It's certainly less maintenance then a stick constructed home, far less. I don't relish the idea of 30 year renewal of a wood stick construction methods when my mortgage is up in nearly the same amount of time. I am trying to do all my buildings on the property to last more then my life time.
Thread: Mud building/ cob houses
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17-04-2011, 01:46 AM
17-04-2011, 01:48 AM
Here is a small bio of Ianto Evans, for an fyi.
Ianto Evans, an applied ecologist, landscape architect, inventor, writer and teacher with building experience on six continents. Cob is traditional in Wales, his homeland. He teaches ecological building and has consulted to USAID, World Bank, US Peace Corps and foreign governments. Ianto, Linda Smiley and Michael Smith are the authors of "The Hand-Sculpted House", the most comprehensive book available about cob building.
Last edited by Pakanohida; 17-04-2011 at 01:54 AM.
17-04-2011, 07:50 AM
Thanks :-) I know of Ianto Evans and his work, and think The Hand-Sculpted House is a beautiful, essential work.
I wonder if he is talking about some of the original buildings from the 1800s? Here's the current parliament buildings. Two are obviously modern, mainstream buildings. The other two don't look like cob/earth to me.
There are some older earth buildings here (from the 1800s), notably Pompallier House (rammed earth)
I'd be very interested to hear what you find out.
There's also lots of cob cottages from that time too, miner's cottages etc.
17-04-2011, 12:38 PM
I'll let you know, but it will take some time. He's literally on the other side of town, and I never see him, or the people at Mountain Homestead either, we all are doing our own things. They have both been in this town a long time, I am still setting up and learning all I can.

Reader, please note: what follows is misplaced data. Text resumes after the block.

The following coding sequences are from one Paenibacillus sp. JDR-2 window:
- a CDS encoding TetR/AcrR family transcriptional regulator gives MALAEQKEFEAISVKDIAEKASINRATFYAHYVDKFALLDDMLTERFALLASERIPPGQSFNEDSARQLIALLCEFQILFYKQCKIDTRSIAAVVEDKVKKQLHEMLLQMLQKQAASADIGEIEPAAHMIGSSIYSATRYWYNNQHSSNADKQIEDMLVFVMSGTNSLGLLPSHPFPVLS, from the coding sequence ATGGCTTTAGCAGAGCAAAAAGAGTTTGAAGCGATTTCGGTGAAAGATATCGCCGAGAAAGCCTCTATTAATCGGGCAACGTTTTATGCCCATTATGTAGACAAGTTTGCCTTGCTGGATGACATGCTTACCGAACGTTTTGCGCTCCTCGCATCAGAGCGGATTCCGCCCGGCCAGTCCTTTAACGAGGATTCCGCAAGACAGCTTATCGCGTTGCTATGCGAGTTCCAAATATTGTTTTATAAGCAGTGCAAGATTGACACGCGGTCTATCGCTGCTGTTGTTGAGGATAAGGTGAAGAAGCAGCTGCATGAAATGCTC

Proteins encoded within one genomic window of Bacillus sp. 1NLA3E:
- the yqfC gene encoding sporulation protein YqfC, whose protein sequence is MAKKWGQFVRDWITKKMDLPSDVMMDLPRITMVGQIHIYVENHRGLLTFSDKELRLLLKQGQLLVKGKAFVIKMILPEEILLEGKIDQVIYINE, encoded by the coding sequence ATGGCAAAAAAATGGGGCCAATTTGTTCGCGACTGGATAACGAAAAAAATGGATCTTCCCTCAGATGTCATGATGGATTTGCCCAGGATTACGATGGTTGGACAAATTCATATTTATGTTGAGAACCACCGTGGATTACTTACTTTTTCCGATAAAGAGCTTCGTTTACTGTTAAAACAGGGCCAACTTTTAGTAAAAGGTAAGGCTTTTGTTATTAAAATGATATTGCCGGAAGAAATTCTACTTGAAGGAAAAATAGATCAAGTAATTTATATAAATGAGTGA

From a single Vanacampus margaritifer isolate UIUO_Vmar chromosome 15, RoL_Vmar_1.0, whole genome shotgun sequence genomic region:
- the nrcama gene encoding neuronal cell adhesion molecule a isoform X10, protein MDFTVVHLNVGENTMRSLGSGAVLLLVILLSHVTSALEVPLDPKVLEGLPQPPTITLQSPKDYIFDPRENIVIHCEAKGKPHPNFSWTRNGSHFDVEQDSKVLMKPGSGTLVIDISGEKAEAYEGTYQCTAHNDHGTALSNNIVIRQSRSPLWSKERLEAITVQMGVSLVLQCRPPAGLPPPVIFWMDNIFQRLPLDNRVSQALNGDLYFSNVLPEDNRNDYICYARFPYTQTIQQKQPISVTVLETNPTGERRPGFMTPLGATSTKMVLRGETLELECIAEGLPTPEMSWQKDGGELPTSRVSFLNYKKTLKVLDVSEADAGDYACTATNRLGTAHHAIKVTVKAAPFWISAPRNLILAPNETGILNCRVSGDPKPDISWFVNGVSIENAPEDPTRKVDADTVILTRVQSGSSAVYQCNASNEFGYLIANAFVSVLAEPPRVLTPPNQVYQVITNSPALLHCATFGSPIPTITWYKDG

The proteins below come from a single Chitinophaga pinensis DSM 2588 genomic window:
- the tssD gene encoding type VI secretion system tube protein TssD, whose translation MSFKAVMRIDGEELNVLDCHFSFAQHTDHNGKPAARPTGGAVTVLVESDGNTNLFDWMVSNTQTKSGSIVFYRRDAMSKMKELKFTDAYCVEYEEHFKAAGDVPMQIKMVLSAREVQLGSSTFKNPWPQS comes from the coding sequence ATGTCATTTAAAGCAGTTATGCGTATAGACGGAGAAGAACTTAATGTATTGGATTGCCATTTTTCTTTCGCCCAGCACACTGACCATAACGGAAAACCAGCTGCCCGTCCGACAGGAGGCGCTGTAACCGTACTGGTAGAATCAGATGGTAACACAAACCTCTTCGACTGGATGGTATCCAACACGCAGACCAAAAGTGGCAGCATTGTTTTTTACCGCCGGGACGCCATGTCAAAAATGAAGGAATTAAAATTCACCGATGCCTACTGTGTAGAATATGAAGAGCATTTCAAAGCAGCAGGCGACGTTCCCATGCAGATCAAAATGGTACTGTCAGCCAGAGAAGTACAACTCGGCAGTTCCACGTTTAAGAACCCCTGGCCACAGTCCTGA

On the flip side, I am building a dual chamber cob oven (mark 2) in the next few months. I'll make a new post for that.
Last edited by Pakanohida; 17-04-2011 at 12:40 PM. Reason: whoops!
18-04-2011, 02:53 AM
Pakanohida, are you thinking that wood construction homes only last 30 years? The majority of houses in the US were built between 1940 and 1980 (that's 30 years ago!! eeeeeek!) and are fine, as elsewhere. Not sure what you mean. Stick houses built in the late 1800s are still going strong.
The majority of missions built from clay are not, however. You can walk around the outside and see how the clay crumbles. there will always be cracks in plaster or clay as the foundation shifts. Especially a new foundation that takes a few years to settle, there's a constant maintenance of hairline cracks, especially around windows. Salt air also affects clay-type bricks causing them to crumble. They used to make boats out of cement during WW2, and the salt water breaks down the cement. There's a State park at a beach near me where the Cement Boat, as everyone calls it, is slowing disintegrating as it sits on the beach.
http://www.missionsofcalifornia.org/"Life flows on within you and without you"...George Harrison
Coastal California, USA, Mediterranean climate - no summer rain, a little frost mid-winter
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